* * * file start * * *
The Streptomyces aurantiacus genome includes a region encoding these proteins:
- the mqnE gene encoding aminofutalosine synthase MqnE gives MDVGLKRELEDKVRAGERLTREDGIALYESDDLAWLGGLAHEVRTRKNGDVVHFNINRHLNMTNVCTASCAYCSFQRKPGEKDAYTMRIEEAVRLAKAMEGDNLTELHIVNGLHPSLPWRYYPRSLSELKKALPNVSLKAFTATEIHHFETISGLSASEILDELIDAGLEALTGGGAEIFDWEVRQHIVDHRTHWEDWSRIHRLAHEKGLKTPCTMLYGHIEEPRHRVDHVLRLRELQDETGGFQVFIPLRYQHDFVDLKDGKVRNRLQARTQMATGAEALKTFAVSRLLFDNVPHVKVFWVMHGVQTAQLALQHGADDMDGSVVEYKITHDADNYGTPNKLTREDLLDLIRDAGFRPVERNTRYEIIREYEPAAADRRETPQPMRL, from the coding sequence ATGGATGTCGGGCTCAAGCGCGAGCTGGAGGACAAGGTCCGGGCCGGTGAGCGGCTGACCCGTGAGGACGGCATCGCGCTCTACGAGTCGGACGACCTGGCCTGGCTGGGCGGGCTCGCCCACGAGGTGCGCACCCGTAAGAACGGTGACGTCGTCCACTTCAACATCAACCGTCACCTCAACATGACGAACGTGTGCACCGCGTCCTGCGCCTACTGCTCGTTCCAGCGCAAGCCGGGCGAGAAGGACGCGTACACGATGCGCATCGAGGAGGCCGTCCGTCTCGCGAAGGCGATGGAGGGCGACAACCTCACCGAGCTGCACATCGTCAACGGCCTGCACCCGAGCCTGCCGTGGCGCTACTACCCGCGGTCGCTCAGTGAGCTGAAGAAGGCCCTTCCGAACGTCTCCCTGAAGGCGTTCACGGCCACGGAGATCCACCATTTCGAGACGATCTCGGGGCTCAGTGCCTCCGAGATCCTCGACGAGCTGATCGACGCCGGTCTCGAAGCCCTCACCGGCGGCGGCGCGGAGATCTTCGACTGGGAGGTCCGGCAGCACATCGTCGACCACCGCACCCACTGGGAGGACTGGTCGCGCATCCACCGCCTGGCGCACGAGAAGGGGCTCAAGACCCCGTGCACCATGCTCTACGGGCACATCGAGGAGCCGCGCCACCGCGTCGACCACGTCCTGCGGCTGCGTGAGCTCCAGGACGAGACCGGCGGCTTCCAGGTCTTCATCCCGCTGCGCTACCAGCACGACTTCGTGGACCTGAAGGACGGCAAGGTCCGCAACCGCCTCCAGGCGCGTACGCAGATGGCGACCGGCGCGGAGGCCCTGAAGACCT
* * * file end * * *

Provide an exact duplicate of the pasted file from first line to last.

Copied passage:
The Streptomyces aurantiacus genome includes a region encoding these proteins:
- the mqnE gene encoding aminofutalosine synthase MqnE gives MDVGLKRELEDKVRAGERLTREDGIALYESDDLAWLGGLAHEVRTRKNGDVVHFNINRHLNMTNVCTASCAYCSFQRKPGEKDAYTMRIEEAVRLAKAMEGDNLTELHIVNGLHPSLPWRYYPRSLSELKKALPNVSLKAFTATEIHHFETISGLSASEILDELIDAGLEALTGGGAEIFDWEVRQHIVDHRTHWEDWSRIHRLAHEKGLKTPCTMLYGHIEEPRHRVDHVLRLRELQDETGGFQVFIPLRYQHDFVDLKDGKVRNRLQARTQMATGAEALKTFAVSRLLFDNVPHVKVFWVMHGVQTAQLALQHGADDMDGSVVEYKITHDADNYGTPNKLTREDLLDLIRDAGFRPVERNTRYEIIREYEPAAADRRETPQPMRL, from the coding sequence ATGGATGTCGGGCTCAAGCGCGAGCTGGAGGACAAGGTCCGGGCCGGTGAGCGGCTGACCCGTGAGGACGGCATCGCGCTCTACGAGTCGGACGACCTGGCCTGGCTGGGCGGGCTCGCCCACGAGGTGCGCACCCGTAAGAACGGTGACGTCGTCCACTTCAACATCAACCGTCACCTCAACATGACGAACGTGTGCACCGCGTCCTGCGCCTACTGCTCGTTCCAGCGCAAGCCGGGCGAGAAGGACGCGTACACGATGCGCATCGAGGAGGCCGTCCGTCTCGCGAAGGCGATGGAGGGCGACAACCTCACCGAGCTGCACATCGTCAACGGCCTGCACCCGAGCCTGCCGTGGCGCTACTACCCGCGGTCGCTCAGTGAGCTGAAGAAGGCCCTTCCGAACGTCTCCCTGAAGGCGTTCACGGCCACGGAGATCCACCATTTCGAGACGATCTCGGGGCTCAGTGCCTCCGAGATCCTCGACGAGCTGATCGACGCCGGTCTCGAAGCCCTCACCGGCGGCGGCGCGGAGATCTTCGACTGGGAGGTCCGGCAGCACATCGTCGACCACCGCACCCACTGGGAGGACTGGTCGCGCATCCACCGCCTGGCGCACGAGAAGGGGCTCAAGACCCCGTGCACCATGCTCTACGGGCACATCGAGGAGCCGCGCCACCGCGTCGACCACGTCCTGCGGCTGCGTGAGCTCCAGGACGAGACCGGCGGCTTCCAGGTCTTCATCCCGCTGCGCTACCAGCACGACTTCGTGGACCTGAAGGACGGCAAGGTCCGCAACCGCCTCCAGGCGCGTACGCAGATGGCGACCGGCGCGGAGGCCCTGAAGACCT